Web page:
In organic chemistry, helicenes are ortho-condensed polycyclic aromatic compounds in which benzene rings or other aromatics are angularly annulated to give helically-shaped molecules. The chemistry of helicenes has attracted continuing attention because of their unique structural, spectral, and optical features.
For helicenes with 6 benzene units a 360° turn is completed. In the helicene series the dihedral angles between the extremities increases going from helicene (26°) to helicene (58°) and then decreases again for example in helicene (30°).
Helicenes are notable for having chirality despite lacking both asymmetric carbons and chiral centers. The chirality results from the handedness of the helicity itself. The clockwise and counterclockwise helices are non-superposable as a result of their axial chirality. By convention a left-handed helix is minus and labeled M, a right-handed helix is plus and labeled P. Evidence from CD spectroscopy suggests left-handed helices are levorotatory and right-handed helices are dextrorotatory.
The first helicene structure was reported by Jakob Meisenheimer in 1903 as the reduction product of 2-nitronaphtalene. helicene was synthesised in 1918 by Weitzenböck & Klingler. The first helicene (also called hexahelicene) was synthesized by M. S. Newman and D. Lednicer in 1955 via a scheme that closed the two central rings by Friedel–Crafts cyclization of carboxylic acid compounds. Since then, several methods for synthesizing helicenes with different lengths and substituents are used. The oxidative photocyclization of a stilbene-type precursor is used most often as the key step. The longest helicene, helicene, was prepared in 1975 by this method.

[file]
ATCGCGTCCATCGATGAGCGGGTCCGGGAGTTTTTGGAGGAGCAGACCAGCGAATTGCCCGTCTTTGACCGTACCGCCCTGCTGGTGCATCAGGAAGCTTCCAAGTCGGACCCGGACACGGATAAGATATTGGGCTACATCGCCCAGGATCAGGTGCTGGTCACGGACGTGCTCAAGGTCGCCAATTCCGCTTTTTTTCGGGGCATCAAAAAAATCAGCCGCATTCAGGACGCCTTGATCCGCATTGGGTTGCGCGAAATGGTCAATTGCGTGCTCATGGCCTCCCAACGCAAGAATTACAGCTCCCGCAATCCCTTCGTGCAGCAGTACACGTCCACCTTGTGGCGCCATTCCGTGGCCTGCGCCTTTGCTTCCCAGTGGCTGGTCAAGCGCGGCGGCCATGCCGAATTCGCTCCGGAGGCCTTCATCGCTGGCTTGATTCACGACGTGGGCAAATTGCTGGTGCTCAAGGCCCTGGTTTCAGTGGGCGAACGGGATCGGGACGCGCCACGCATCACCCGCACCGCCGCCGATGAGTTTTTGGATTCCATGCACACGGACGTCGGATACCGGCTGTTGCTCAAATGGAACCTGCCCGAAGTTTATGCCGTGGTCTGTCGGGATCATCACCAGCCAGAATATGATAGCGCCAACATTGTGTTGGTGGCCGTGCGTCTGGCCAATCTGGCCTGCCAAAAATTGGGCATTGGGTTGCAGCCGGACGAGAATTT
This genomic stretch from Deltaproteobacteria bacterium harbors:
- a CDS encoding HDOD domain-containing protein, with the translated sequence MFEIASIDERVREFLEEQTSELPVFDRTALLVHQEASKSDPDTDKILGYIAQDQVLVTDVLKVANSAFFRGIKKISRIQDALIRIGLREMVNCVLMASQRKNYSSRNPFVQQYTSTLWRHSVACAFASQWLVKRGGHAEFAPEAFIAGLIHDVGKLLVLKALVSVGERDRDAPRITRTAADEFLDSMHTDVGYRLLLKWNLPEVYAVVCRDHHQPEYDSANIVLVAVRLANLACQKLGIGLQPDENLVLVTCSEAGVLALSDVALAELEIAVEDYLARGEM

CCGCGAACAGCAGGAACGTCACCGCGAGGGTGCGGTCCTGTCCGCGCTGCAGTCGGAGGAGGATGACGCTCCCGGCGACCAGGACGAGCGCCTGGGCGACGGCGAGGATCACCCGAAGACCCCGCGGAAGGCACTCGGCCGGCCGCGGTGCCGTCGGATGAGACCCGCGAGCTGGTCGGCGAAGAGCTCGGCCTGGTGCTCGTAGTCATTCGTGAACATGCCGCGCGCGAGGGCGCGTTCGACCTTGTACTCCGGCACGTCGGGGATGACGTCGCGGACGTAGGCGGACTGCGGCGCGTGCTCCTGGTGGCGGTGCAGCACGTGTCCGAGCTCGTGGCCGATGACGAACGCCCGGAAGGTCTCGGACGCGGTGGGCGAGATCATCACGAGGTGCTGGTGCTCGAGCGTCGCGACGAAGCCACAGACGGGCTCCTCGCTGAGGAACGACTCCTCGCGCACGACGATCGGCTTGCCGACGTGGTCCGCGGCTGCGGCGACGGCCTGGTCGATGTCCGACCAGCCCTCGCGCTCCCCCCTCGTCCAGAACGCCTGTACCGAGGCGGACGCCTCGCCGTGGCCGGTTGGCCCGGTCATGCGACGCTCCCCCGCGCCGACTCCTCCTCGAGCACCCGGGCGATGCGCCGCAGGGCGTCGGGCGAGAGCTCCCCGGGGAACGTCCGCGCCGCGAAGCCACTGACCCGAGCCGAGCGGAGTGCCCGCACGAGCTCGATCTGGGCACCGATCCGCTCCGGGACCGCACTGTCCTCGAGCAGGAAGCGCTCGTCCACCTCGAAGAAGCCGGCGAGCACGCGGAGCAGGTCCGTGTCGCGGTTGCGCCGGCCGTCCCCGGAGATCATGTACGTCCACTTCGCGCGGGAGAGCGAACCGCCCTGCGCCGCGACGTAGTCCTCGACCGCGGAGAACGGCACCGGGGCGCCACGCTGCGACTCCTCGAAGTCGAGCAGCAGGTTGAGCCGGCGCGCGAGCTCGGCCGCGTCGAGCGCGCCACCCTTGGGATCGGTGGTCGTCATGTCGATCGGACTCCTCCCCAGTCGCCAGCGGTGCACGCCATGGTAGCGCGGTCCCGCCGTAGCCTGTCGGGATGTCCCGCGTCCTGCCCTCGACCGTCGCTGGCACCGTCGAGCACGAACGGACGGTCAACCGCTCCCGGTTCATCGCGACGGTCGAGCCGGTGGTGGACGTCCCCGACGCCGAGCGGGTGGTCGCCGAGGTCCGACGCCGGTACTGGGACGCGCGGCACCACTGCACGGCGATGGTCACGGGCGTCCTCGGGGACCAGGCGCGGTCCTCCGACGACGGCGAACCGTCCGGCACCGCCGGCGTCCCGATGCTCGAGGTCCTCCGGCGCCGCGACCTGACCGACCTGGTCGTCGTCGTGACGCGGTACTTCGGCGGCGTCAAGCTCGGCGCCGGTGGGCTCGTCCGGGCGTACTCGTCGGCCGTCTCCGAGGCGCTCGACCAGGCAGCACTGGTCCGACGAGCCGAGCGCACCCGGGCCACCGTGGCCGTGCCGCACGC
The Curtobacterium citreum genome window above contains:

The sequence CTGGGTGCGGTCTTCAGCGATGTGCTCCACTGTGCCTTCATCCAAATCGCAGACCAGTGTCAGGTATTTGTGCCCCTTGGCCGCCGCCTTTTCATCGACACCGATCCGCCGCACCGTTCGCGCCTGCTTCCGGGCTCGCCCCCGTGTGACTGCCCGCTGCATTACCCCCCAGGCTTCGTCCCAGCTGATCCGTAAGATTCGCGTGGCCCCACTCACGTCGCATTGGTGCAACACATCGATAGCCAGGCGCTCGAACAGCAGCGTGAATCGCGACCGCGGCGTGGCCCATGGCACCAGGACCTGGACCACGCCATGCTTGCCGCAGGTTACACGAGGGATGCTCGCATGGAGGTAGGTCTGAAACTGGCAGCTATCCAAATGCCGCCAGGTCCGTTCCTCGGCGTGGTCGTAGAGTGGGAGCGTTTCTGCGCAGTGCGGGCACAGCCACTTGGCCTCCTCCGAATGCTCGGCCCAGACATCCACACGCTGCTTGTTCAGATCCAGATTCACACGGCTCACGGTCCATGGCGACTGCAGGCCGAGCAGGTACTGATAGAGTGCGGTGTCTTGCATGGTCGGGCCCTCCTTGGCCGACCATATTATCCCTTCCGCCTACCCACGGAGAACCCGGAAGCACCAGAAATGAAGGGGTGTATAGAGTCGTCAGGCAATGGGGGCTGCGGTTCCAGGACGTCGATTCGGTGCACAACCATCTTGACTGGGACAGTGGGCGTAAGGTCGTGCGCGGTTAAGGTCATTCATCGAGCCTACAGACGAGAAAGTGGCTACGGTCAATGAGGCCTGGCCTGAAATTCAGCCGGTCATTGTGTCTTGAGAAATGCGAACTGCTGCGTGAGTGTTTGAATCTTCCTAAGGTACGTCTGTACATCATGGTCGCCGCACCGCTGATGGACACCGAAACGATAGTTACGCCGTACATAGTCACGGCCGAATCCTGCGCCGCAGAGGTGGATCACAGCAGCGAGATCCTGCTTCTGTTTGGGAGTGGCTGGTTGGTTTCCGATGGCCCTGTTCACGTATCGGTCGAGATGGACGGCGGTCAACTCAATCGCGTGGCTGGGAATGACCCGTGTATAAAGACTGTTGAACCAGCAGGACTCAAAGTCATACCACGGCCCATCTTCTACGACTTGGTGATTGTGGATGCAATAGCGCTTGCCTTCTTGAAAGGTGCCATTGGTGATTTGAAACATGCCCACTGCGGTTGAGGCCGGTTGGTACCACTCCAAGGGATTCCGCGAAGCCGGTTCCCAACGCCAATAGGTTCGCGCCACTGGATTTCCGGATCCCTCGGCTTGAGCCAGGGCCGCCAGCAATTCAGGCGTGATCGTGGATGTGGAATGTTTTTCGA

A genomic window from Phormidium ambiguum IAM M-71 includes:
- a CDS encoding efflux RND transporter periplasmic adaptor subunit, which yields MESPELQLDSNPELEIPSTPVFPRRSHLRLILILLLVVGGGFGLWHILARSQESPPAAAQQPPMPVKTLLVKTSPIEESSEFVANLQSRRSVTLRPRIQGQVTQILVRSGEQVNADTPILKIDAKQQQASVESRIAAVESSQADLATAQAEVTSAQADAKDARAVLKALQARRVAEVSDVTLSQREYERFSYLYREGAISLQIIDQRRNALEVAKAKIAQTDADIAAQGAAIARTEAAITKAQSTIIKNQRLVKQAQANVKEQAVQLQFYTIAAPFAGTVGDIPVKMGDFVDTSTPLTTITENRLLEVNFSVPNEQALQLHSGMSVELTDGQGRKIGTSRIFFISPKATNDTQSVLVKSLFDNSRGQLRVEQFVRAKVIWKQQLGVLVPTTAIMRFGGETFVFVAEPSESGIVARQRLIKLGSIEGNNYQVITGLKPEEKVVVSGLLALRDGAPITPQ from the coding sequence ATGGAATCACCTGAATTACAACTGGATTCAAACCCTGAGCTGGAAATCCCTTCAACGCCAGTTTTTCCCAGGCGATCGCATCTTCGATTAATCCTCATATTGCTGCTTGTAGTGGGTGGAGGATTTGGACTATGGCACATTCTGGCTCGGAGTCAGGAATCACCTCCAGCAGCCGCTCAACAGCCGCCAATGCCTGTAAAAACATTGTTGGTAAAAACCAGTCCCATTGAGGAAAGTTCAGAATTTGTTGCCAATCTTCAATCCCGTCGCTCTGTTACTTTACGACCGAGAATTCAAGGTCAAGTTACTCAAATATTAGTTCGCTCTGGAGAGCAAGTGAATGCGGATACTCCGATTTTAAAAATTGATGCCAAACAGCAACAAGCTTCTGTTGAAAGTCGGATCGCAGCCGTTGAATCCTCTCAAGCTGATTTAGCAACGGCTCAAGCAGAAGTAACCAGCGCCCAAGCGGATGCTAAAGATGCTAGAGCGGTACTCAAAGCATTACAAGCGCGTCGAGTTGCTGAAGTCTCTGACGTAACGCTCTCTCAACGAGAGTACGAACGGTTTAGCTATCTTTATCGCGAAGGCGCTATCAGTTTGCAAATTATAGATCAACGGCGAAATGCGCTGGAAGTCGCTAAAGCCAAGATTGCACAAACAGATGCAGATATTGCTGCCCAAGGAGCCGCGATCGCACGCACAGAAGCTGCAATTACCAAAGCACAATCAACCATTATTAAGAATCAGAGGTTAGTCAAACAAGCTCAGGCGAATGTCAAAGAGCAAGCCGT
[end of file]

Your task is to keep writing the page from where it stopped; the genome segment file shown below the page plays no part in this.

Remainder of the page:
In one study, helicene was synthesized in an olefin metathesis reaction of a divinyl compound (prepared from 1,1'-bi-2-naphthol (BINOL) in several steps), with Grubbs' second generation catalyst:
Other approach is also non-photochemical and is based on assembly of biphenylyl-naphthalenes and their platinum-catalyzed double cycloisomerization leading to various helicenes (Scheme 2).
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